‘High-Potency Opioids’ Spark More Than 40 Deaths This Year Outside Chicago

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Steve Birr Vice Reporter
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Synthetic opioids like fentanyl are spreading death throughout the Chicago area, claiming more than 40 lives across Cook County since the start of the year.

Authorities are specifically concerned about an opioid drug called acrylfentanyl, a fentanyl analog, or synthetic replication of fentanyl. Fentanyl is a potent opiate used in hospitals to treat severe pain and is known to be roughly 50 to 100 times stronger than morphine. The Cook County medical examiner says acrylfentanyl is responsible for at least 44 overdose deaths through April 2017, reports the Chicago Tribune.

The medical examiner is still waiting on toxicology reports for a number of overdose cases, meaning fatalities attributed to the synthetic opioid may rise. Last year, only seven deaths in the region were linked to acrylfentanyl.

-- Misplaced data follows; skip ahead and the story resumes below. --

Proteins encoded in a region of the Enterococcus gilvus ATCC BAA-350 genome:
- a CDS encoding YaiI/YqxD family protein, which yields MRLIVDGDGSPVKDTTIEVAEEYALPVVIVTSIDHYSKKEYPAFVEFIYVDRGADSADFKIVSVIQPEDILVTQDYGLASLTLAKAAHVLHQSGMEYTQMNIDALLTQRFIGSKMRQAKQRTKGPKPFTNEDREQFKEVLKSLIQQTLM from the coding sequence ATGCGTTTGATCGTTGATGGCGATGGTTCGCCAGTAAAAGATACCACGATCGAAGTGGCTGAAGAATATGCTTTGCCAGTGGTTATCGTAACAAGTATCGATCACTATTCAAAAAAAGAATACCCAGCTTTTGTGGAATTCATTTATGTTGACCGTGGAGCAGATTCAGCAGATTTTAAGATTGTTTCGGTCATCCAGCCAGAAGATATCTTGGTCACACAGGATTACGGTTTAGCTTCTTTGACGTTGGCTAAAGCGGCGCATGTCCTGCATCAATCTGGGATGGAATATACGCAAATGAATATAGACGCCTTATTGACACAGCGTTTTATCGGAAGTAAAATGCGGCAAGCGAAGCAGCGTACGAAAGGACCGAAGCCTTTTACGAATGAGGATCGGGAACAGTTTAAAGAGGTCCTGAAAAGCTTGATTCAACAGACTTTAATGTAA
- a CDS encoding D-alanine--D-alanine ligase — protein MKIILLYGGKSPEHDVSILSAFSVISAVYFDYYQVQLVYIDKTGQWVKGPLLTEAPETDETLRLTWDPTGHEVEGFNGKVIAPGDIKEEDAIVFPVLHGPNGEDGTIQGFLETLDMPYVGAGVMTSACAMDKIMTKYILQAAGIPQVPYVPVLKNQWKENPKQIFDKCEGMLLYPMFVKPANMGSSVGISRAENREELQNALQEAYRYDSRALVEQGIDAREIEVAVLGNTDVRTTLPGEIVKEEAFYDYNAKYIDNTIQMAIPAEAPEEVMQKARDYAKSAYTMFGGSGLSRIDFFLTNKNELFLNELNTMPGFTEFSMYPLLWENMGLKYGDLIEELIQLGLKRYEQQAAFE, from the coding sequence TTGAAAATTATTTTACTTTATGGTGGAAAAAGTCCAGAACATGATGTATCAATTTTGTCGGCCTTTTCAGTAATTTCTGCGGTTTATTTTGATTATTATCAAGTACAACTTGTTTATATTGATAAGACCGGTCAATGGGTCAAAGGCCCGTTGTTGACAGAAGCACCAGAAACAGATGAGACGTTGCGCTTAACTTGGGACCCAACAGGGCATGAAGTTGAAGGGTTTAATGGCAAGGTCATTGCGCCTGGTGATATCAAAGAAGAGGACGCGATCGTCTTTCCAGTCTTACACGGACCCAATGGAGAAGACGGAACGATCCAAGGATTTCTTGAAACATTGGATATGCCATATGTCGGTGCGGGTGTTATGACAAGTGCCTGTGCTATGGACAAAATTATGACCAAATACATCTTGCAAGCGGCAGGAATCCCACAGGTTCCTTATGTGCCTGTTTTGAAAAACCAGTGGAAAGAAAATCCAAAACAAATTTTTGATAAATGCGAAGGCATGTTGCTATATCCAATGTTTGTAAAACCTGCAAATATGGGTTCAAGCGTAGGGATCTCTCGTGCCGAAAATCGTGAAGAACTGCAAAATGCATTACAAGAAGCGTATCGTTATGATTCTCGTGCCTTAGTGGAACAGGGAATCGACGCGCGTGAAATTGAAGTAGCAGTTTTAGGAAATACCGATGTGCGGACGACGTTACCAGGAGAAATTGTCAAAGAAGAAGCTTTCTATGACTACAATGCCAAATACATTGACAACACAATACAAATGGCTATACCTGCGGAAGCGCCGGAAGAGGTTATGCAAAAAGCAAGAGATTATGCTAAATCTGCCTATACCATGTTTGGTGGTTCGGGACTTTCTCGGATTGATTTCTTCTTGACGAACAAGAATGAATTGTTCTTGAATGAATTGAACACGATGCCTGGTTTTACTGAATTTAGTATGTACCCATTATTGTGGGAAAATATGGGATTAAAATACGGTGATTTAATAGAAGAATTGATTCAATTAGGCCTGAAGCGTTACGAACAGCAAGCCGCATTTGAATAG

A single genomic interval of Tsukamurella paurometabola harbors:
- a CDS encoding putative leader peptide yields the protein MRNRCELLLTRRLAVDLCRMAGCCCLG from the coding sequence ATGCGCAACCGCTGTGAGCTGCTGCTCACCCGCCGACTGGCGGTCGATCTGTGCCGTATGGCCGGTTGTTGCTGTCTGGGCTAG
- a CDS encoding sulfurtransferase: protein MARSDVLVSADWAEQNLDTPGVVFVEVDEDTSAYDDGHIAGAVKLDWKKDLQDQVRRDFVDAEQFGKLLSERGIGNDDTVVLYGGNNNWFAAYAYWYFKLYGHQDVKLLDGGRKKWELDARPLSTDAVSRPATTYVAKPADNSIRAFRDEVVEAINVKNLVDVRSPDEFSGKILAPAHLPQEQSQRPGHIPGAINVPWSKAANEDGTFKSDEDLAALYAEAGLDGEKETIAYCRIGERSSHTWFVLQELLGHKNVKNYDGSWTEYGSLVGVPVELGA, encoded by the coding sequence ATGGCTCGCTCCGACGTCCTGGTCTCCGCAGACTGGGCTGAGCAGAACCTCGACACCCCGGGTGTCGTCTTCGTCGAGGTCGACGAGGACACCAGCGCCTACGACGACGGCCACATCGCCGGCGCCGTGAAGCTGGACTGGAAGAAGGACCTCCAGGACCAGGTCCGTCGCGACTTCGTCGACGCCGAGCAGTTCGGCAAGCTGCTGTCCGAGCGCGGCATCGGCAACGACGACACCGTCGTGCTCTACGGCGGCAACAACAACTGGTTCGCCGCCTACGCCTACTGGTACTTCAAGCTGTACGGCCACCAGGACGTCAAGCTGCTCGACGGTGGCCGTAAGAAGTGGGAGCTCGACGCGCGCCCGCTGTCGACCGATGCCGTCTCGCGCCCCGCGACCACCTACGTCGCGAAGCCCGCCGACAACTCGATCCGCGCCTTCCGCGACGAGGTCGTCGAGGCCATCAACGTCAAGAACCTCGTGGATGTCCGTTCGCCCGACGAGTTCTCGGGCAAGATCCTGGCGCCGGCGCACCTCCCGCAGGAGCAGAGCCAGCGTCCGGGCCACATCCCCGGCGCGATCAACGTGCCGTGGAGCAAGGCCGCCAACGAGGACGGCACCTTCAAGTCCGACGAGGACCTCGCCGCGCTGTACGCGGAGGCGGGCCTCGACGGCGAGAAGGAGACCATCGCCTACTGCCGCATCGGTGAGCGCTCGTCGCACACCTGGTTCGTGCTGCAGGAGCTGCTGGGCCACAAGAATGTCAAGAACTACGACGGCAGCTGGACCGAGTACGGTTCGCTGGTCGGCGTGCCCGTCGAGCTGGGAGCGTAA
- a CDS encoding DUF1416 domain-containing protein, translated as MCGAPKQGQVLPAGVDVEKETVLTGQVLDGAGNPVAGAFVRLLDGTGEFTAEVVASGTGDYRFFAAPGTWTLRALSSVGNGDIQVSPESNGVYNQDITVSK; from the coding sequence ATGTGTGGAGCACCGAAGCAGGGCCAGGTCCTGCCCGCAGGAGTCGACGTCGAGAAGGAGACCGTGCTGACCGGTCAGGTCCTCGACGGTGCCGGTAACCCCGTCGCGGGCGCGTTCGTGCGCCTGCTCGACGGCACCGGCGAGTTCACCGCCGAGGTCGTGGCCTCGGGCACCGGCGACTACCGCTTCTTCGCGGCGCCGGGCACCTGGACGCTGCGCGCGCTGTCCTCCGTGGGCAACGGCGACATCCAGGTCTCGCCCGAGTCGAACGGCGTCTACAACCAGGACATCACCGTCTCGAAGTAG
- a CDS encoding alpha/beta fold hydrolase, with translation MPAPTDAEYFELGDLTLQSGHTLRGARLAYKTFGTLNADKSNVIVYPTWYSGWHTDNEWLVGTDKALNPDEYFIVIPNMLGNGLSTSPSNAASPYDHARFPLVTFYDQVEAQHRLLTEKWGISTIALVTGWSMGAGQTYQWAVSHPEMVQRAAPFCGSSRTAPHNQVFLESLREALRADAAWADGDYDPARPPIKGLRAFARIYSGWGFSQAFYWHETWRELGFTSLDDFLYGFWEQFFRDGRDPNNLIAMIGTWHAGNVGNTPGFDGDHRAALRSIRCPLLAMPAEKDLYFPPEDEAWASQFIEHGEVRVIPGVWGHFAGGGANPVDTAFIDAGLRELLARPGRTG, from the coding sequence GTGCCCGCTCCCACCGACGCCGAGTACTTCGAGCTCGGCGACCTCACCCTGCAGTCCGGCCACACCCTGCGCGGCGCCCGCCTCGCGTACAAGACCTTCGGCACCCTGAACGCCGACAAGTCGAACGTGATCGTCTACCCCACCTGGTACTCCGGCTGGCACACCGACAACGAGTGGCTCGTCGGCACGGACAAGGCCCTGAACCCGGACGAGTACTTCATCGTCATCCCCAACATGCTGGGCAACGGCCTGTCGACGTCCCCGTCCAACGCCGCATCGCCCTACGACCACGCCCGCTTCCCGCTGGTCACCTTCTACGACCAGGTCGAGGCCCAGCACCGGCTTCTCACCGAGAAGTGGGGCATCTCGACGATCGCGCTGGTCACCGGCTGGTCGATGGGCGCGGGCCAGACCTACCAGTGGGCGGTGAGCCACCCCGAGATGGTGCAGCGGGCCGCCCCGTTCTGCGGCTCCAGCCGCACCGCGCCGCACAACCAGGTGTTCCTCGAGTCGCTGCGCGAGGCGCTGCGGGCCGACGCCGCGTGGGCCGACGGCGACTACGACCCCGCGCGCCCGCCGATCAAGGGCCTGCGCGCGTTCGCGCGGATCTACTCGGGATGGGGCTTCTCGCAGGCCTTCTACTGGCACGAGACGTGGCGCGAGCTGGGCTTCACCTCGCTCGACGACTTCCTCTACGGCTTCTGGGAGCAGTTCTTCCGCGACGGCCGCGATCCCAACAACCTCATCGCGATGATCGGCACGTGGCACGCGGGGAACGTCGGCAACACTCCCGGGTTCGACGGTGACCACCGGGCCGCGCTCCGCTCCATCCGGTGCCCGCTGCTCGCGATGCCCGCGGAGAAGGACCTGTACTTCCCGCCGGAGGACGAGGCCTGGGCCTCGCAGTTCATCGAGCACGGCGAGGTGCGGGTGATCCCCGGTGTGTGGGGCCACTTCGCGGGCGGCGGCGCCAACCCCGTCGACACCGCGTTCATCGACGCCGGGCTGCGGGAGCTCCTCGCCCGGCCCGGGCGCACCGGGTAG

“These high-potency opioids and opioid analogs are thousands of times stronger than street opioids like heroin and are far more likely to cause death,” Dr. Steve Aks, director of toxicology at Stroger Hospital, said in a prepared statement to the Chicago Tribune. “In many cases, one dose of naloxone, the heroin antidote, will revive a person who has overdosed on heroin. But we are seeing people in our emergency department who need increased doses of naloxone — in some cases as many as four doses — for the patient to be stabilized after ingesting fentanyl, or a heroin/fentanyl combination.”

Heroin overdose deaths spiked nearly 20 percent between 2014 and 2015 in Illinois and the disturbing trend continues. Fatal overdoses from synthetic opioids, which include fentanyl, climbed by 120 percent over the same period, claiming 278 lives.

An Illinois prosecutor is hitting pharmaceutical manufacturers with two lawsuits for deceiving the public on the dangers of opioids, which are blamed for the current levels of heroin abuse in the U.S.

Brendan Kelly, the state attorney for St. Clair County, filed a 159 page lawsuit April 20 against Purdue Pharma and Abbott Laboratories, accusing the companies of consumer fraud and profiting off deception. Kelly charges Purdue Pharma intentionally misled the public about the safety profile of opiate-based painkillers, all in the quest for greater profits.

Purdue Pharma are the makers of OxyContin, a painkiller linked to recent increases in heroin abuse. Abbott Laboratories aided Purdue in promotion and distribution of their products.

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